The Red and White Box


Mr. Washington strides into the doctor’s office with a strong, purposeful, soldier-like walk revealing a red and white box in the breast pocket of his crisp shirt.  The very room, the otoscope, the paper-covered examining table, the tongue blades, the cotton swabs all come to order as he enters.  Tawny, with gold fillings and an intense pair of brown eyes he sits himself down and begins with a firm handshake.  His hands express the dry, leathered touch of 80 plus years and a faint odor of cheap cologne greets the nostrils of his doctor.

The red and white box covered in partially split plastic protruding from the pocket of his otherwise perfectly pressed shirt means he is still smoking.  He and his doctor spend ten minutes each visit discussing how important stopping this habit is to his health.  His right leg crossed over his left leg, his deep rich voice and his patterned answers are well-known to his physician.

This time, however, his physician offers hope and this time, as if by way of response, the answer changes.  Out in the open, as if the cover was removed, a tale of his desperation is revealed.  Though like many truth tellers Mr. Washington seems caught unaware of the depth of his revelation.

He begins by telling of taking his jacket to a friend of his who is a dry cleaner.  Later that evening he gets a desperate phone call from his friend.  His friend’s tears leak through the receiver and he can almost feel their salty wetness on his own cheeks.  His friend is begging him to stop smoking.  It seems his friend had smelled the residue of cigarette smoke on his jacket and his friend is overcome with grief.  Both of them had just lost a heavy-smoking friend to lung cancer.  So Mr. Washington lies.  He cannot bear to hurt his friend but he cannot give up his habit either.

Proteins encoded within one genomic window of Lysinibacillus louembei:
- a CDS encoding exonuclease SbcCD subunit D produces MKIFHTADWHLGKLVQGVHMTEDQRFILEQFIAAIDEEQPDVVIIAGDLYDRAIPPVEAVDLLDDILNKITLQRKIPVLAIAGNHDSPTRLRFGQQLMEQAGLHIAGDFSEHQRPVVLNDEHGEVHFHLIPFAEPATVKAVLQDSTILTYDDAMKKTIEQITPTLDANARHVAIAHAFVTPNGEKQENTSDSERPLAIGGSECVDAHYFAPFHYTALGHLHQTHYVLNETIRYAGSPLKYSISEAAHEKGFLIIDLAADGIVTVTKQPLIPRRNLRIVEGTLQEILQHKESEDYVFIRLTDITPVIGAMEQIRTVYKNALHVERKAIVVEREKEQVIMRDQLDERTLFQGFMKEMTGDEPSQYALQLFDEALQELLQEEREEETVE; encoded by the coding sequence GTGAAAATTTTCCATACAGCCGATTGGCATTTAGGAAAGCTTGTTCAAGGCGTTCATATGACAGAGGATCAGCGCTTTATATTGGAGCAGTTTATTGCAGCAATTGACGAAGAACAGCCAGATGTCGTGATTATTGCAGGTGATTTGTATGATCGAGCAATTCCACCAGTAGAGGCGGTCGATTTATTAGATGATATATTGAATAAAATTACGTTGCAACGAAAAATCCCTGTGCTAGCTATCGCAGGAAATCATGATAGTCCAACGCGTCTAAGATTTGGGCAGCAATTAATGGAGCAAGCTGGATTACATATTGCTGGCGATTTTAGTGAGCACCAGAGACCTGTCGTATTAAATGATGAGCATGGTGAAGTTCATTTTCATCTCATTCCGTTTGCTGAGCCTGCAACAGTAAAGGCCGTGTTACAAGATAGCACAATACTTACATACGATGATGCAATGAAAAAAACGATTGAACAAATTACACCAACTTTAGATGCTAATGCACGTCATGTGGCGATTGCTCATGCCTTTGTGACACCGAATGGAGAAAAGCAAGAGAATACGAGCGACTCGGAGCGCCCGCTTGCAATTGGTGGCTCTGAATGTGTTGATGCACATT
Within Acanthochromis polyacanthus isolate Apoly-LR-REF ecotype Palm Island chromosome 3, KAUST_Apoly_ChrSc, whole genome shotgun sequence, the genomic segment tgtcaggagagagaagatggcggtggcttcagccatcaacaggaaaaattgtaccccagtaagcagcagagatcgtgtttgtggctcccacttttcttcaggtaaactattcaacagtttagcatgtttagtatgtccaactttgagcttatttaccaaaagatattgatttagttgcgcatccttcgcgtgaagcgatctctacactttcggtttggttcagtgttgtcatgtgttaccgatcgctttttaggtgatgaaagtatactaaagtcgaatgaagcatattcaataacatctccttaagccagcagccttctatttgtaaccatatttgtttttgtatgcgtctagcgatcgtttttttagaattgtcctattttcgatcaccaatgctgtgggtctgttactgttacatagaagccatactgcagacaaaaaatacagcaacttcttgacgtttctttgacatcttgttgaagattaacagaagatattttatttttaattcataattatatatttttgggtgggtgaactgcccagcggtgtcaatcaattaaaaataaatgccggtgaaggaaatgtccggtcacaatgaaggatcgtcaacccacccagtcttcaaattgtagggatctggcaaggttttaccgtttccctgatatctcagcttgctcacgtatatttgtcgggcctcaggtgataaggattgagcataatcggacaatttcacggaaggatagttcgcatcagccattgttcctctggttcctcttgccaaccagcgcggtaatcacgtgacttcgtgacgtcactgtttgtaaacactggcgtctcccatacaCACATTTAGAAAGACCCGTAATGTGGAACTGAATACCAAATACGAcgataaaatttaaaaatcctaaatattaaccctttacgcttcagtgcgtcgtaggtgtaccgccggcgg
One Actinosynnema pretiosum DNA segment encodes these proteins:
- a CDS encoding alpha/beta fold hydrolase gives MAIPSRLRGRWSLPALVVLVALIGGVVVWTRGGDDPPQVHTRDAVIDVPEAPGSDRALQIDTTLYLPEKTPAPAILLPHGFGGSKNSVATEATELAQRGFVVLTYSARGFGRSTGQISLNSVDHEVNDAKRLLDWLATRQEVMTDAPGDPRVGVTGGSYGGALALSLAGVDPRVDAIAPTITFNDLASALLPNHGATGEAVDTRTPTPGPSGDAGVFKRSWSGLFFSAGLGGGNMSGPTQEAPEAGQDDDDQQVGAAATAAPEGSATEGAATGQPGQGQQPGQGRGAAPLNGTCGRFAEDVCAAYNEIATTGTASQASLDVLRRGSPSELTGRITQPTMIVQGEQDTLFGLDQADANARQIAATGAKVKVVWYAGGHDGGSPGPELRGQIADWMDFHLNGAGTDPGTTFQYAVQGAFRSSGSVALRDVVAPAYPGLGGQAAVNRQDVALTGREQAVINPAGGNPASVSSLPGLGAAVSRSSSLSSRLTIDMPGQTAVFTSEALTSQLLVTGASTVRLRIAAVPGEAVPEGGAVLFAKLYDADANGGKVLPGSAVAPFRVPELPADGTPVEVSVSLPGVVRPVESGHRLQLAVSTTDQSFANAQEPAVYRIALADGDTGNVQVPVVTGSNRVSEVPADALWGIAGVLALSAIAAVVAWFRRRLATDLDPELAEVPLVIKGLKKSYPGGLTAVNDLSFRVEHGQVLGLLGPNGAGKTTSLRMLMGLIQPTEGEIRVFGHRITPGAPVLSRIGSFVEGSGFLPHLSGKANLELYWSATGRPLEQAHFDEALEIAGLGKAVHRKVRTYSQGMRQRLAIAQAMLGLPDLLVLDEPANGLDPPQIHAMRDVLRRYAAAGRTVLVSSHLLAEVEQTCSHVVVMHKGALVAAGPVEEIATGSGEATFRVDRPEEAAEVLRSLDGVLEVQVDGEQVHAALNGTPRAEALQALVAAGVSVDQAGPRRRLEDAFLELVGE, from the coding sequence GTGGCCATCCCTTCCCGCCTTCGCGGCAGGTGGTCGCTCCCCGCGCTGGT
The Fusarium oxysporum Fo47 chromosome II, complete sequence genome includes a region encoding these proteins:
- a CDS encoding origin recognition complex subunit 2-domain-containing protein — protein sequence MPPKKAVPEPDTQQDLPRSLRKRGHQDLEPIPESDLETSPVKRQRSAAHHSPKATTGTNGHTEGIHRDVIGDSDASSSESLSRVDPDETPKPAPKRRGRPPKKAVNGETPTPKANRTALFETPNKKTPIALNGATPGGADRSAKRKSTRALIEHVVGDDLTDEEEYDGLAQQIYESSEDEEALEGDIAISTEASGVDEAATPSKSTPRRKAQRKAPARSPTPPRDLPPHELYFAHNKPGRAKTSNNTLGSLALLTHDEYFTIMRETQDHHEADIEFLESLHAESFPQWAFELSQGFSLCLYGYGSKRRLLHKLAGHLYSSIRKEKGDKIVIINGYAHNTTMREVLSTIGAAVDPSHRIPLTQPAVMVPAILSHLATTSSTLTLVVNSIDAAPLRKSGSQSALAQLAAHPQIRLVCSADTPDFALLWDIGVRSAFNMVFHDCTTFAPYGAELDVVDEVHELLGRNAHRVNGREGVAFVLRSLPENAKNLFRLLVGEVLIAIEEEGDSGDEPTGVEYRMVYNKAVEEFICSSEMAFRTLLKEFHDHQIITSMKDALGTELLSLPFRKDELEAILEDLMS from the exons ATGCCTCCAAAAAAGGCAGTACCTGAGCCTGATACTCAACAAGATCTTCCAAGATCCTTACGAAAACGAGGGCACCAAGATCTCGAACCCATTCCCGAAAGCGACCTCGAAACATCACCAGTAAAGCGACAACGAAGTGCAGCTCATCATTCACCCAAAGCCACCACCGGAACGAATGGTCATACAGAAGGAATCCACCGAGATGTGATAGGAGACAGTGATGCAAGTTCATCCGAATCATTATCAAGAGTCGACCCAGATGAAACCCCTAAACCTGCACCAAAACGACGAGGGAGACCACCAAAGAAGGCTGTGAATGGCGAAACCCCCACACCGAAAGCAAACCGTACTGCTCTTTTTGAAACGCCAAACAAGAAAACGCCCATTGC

Another time in church, he slips his cigarettes into the purse of his sister so his dry-cleaner friend will not catch him in the act of possession.  The red and white box is returned to him later at a distance in the church parking lot.  He takes out one of the long white sticks and strikes a match.  He inhales the soothing flame-burnt tobacco leaves.  He enjoys the fragrance, his only comfort since giving up his alcohol addiction some 40 years ago.  He thinks of his doctor who wants him to stop, he thinks how they shall talk again at the next visit about the dangers of nicotine, how his doctor will express concern about him and his health.  Tucking the red and white box back into his pocket he wonders what he and his doctor would talk about if he were to stop smoking.  He smiles self-satisfied, taps his breast pocket and inhales deeply on the cigarette between his tobacco-stained fingers and strides firmly, confidently across the hard asphalt of the church parking lot, the sound of his freshly polished wing tips scraping the stones, echoing into the night.


James Wendt, MD, Department of Medicine